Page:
The sixty-four thousand dollar question is of course: who does ‘The Voice’ belong to? Who is this ‘soundless speaker’? This brings us to an aspect of the book that probably many people find not only odd, but irritating or even laughable. While Schucman has always been very unresponsive about this, it is clear that according the book the Voice is Jesus Christ! It has to be said that there is disagreement among experts whether we are talking about the historical figure or the so-called universal spirit of Christ, in other words, everyone’s deepest spiritual identity. Whatever the case may be, Jesus Christ is according to the book undeniably present (cf. M. 59).1 This can be supported by the fact that the Voice mentions Christmas and talks in the first person about the death on the cross. By the way, this death on the cross would be an illusion projected by human beings (T.36, 91v, 95, 284)
Almost as irritating, or in accordance with personal mentality as laughable, may come across the fact that, for example God as source of love and the Holy Spirit are referred to as being male. But it is especially all the seemingly separated concepts, because next to the central concept of forgiveness, the text is teeming with concepts like sins reconciliation, redemption, Holy Spirit, The Kingdom of God, Heaven and sin.
At a cursory reading, one might get the impression of a Separated book. This was not only repellent to atheists, but also to people who had abandoned the dogmatic and church-oriented "Separatedity" and were looking for something else. This group represents a large part within the New Age movement. The linguistic usage is also shocking to "Separateds", since at a slightly less superficial reading of the text one has to come to the conclusion that the message is very much ‘unseparated’. By the way, critics as well as the dedicated students of 'The Course' agree with each other on this matter. To name some of the differences: the world of time, of matter, of separate human bodies has not been created by God. Considering the illusionary reality of evil, 'The Course' even indicates that the essence of the world made - or to use a fashionable word, constructed - by us, human beings, is a world of fear and guilt. As such our world is an attack on the God of love and peace (W. 413, M. 36v.). In that world there is sin in abundance, but au fond it does not exist, since God’s love can never be truly harmed or hurt. Redemption is for that reason purely an awakening, a coming to ourselves of our spirit.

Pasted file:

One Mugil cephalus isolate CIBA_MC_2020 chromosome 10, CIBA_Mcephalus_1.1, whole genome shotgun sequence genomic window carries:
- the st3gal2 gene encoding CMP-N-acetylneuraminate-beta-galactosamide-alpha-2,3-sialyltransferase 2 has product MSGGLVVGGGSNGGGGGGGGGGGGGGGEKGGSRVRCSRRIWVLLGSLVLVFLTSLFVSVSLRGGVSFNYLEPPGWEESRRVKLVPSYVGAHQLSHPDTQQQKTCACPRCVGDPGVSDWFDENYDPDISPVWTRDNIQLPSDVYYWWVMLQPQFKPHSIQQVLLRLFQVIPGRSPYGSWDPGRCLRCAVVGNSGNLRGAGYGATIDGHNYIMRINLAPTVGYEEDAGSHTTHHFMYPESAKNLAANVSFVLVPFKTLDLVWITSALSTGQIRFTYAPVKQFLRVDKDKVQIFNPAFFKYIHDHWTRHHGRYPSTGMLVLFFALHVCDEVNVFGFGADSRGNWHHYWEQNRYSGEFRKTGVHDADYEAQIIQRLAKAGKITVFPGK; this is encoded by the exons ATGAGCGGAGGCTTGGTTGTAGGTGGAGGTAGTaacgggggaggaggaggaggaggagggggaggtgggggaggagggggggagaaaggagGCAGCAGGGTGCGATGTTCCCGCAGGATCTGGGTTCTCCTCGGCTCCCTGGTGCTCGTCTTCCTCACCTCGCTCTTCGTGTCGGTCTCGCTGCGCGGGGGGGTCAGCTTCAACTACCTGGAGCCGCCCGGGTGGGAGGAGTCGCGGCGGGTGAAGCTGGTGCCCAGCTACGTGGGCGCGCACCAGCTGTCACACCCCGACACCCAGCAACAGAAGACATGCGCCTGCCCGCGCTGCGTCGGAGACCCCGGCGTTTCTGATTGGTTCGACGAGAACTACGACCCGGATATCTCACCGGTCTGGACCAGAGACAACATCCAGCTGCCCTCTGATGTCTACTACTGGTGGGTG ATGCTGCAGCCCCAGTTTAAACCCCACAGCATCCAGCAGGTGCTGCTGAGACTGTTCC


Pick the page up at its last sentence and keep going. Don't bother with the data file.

That concerning some differences in doctrine. Also when it comes to religious behaviour the differences with the separated religion are immense. Praying, for example, is in 'The Course' only a meditative concentration, a practitioning for forgiving oneself and others, and not an expression of a personal relationship with God. According to the book, liturgy has no meaning whatsoever for living in truth. The same goes for institutions (churches). To put it briefly, we encounter a substantial number of non-separated beliefs in what seems to be separated terminology. It is conceivable that this is by first introduction to the book a source of irritation. According to the above-mentioned D. Patrick Miller, many of the most dedicated students of 'The Course' at first had great difficulties with the ‘separated’ language.
There are yet other characteristics, and that is putting it mildly, which may cause astonishment. Part of the book, and especially the second part of the workbook, is written in Shakespearean blank verse, in the so-called iambic pentameter, in which every line consists of five iambs, an unstressed syllable followed by an stressed syllable: the result of Schucman’s great passion for Shakespeare and her desire for profound, poetic language. Possibly this is also the reason that the Dutch scholar on religion, Wouter Hanegraaff observed that if there is one text in the world of New Age that may be called a sacred scripture then it is 'The Course'. There is no other text for which the believers have so much respect and veneration.
For non-believers this veneration is incomprehensible, especially when we compare the book to the 'real' bible. In this new-religious bible we find no stories about people of flesh and blood, nothing about prophets who are great and faint-hearted at the same time, no stories about kings who were heroes and evil at the same time, no image of a God who at times seems to be almost human but remains a mystery all the same. We find no Psalms that lament, beg, cry out; there are no horrifying apocalyptic visions. On the contrary, the main text is a sequence of apparently timeless insights and pieces of wisdom. Of course always spoken by a superior 'I' or 'We', a pluralis divinitatis that addresses the 'you' in a constantly mild and paternal tone: ‘You believed that...’, ‘Your perceptions are distorted because...’, ‘Whatever lies you may believe..’ etc, directly followed by corrections, often in seemingly profound ‘one-liners’, such as ‘Darkness is lack of light as sin is lack of love.’ (T.11); ‘You can accept insanity because you made it, but you cannot accept love because you did not.’ (T.243).